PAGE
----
As in typical TKA cases, weight bearing and range of motion exercise was allowed as tolerated the day after surgery. One year postoperatively, the patient had a range of motion of 5° to 110° and no extension lag. KSKS and KSFS improved to 93 points and 95 points, respectively. She can walk smoothly without a cane and patellar dislocation did not recur. Postoperative plain radiographs showed that FTA was 174°, HKA was neutral, and the patella was located on the femoral component groove (Figure 3).
To the best of our knowledge, this is the first case report to demonstrate the therapeutic potential of mobile bearing TKA with lateral retinaculum release for TF joint OA with permanent patellar dislocation. Mobile bearing TKA allows rotation between the polyethylene insert and the tibial component. It can theoretically adjust rotational malalignment by its self-align feature. Moreover, it has been reported that mobile bearing insert significantly improved patellar tracking with decreased patellofemoral contact stresses than fixed bearing insert in an intraoperative kinematic study . This case demonstrated that some cases of permanent patellar dislocation with TF joint OA can be treated by mobile bearing TKA with lateral retinaculum release, without any other proximal or distal realignment surgical procedures.
Permanent patellar dislocation in adults is a relatively rare condition. Anatomical features of permanent patellar dislocation are as follows: valgus knee, trochlear groove abnormality, external tibial torsion, and hypoplasia of the patella . There are currently several surgical options to correct the abnormal anatomy of patellar dislocation: proximal realignment (such as lateral retinaculum release) [9, 10], vastus medialis advancement [9, 10], medial transfer of the tibial tuberosity [9, 10], medial patellofemoral ligament (MPFL) reconstruction , trochleoplasty , and combinations of these surgical techniques.
Permanent patellar dislocation with TF joint OA is an even rarer condition. Neglected permanent patellar dislocation can cause valgus deformity and osteoarthritis in the lateral compartment . These anatomical features of permanent patellar dislocation can be managed by TKA: vertical osteotomy to mechanical axis can correct valgus deformity, femoral component can correct trochlear groove dysplasia, mobile bearing insert can improve external tibial torsion, and patella replacement can correct patellar hypoplasia. Considering these advantages of TKA, it is reasonable to conclude that TKA can be utilized to treat permanent patellar dislocation. Implant positioning is also associated with patellar tracking during TKA. It is known that femoral and tibial components positioned in internal rotation cause patellar maltracking [12, 13], lateral positioning of the femoral component improves patellar tracking , and medial positioning of the patellar component results in smooth patellar tracking . Furthermore, mobile bearing TKA can theoretically adjust rotational malalignment by its self-align feature and improve patellar tracking and patellofemoral contact stress .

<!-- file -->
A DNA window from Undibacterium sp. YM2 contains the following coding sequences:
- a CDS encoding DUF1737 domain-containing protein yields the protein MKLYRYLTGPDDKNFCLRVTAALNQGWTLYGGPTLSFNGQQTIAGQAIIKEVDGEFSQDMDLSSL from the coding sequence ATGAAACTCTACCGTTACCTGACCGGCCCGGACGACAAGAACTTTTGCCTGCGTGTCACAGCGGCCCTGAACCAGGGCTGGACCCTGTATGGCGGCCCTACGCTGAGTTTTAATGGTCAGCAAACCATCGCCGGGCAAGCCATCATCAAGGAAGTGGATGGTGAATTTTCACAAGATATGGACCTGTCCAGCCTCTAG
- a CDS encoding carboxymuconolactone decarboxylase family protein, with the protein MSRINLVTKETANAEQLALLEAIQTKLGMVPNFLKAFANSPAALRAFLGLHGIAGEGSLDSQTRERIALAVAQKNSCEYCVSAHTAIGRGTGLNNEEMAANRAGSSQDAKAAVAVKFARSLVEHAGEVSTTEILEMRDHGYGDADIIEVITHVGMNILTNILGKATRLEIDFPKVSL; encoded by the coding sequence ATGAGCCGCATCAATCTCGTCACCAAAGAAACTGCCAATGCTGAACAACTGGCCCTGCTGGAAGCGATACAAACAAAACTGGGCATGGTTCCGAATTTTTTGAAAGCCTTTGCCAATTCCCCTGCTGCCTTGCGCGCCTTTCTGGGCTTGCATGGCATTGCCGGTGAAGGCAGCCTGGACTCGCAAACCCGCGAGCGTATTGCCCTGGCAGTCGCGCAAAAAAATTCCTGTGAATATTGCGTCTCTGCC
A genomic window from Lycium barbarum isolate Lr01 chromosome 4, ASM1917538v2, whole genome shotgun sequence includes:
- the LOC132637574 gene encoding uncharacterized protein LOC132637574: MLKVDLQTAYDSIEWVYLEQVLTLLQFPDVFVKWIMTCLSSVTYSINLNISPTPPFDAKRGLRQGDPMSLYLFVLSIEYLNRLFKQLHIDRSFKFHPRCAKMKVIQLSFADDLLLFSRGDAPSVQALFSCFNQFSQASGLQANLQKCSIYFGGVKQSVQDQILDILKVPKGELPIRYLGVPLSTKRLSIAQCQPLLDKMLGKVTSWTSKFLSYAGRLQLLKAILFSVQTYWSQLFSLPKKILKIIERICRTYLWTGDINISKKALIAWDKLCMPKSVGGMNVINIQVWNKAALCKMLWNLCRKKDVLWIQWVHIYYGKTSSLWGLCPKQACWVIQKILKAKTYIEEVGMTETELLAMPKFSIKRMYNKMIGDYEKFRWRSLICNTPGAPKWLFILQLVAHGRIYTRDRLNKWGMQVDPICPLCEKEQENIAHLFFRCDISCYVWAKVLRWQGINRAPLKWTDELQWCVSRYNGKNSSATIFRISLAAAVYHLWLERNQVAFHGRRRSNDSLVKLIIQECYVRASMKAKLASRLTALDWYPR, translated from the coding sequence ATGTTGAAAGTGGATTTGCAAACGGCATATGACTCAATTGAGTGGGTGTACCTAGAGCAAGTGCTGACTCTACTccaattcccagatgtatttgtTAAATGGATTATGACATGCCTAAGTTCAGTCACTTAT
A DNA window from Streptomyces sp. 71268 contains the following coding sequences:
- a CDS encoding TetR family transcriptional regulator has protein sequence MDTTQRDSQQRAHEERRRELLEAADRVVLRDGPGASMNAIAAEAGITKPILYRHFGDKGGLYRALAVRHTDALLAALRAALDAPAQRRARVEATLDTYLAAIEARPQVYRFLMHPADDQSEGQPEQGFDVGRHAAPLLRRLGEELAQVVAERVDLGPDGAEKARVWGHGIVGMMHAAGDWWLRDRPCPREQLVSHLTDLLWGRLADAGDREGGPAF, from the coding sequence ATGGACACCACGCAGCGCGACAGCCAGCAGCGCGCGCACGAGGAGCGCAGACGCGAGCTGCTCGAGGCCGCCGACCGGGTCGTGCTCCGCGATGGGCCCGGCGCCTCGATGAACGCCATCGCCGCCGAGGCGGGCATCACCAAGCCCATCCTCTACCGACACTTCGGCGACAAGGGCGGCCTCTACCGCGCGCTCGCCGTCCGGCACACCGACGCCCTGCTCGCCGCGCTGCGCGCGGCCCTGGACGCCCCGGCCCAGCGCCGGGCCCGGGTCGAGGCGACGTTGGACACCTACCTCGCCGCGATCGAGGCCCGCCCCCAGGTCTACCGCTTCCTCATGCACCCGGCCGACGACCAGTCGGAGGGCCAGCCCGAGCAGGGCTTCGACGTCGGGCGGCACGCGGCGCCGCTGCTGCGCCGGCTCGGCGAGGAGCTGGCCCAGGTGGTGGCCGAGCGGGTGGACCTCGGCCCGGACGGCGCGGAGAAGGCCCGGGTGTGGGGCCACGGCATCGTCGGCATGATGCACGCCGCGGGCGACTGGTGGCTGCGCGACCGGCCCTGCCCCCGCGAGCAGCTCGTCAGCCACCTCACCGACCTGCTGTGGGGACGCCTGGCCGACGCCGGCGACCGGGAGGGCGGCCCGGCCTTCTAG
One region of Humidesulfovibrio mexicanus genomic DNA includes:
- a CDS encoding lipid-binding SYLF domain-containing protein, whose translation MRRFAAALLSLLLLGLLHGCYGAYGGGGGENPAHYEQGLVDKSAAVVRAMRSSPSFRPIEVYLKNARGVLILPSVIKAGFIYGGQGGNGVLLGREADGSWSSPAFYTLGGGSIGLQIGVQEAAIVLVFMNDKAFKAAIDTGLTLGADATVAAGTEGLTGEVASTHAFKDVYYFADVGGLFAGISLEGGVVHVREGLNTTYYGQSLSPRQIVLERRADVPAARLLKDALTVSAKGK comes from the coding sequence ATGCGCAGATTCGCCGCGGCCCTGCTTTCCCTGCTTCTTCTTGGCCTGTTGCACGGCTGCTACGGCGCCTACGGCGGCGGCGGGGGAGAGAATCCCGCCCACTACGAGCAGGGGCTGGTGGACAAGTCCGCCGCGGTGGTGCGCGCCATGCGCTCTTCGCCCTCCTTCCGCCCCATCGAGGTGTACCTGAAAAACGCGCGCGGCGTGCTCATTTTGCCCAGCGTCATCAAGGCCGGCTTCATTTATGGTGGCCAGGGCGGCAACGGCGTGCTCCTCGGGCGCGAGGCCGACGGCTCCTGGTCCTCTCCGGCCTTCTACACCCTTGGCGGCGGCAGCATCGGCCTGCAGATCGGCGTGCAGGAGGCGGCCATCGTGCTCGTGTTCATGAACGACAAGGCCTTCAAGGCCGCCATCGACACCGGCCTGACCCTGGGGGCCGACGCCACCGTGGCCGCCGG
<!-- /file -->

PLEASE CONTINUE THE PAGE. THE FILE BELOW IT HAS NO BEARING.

Several papers have reported that medial transfer of the tibial tuberosity is useful for repositioning the dislocated patella during TKA [3, 4]. Other papers have reported that vastus medialis advancement with TKA is useful for this condition [5, 16]. Matsushita et al. reported successful clinical outcomes of TKA with MPFL reconstruction for TF joint OA with chronic patellar dislocation . To our knowledge, however, there is no report about TF joint OA with permanent patellar dislocation treated by mobile bearing TKA with lateral retinaculum release. This case demonstrated that some cases of permanent patellar dislocation with TF joint OA can be treated by mobile bearing TKA with lateral retinaculum release, without any other proximal or distal realignment surgical procedures.
Based on these previous reports and our experience of this clinical case, the implant’s precise position and alignment during TKA could settle anatomical abnormalities of permanent patellar dislocation, and the mobile bearing insert could contribute to stabilizing patellar tracking.
Conflicts of Interest
The authors declare that they have no conflicts of interest.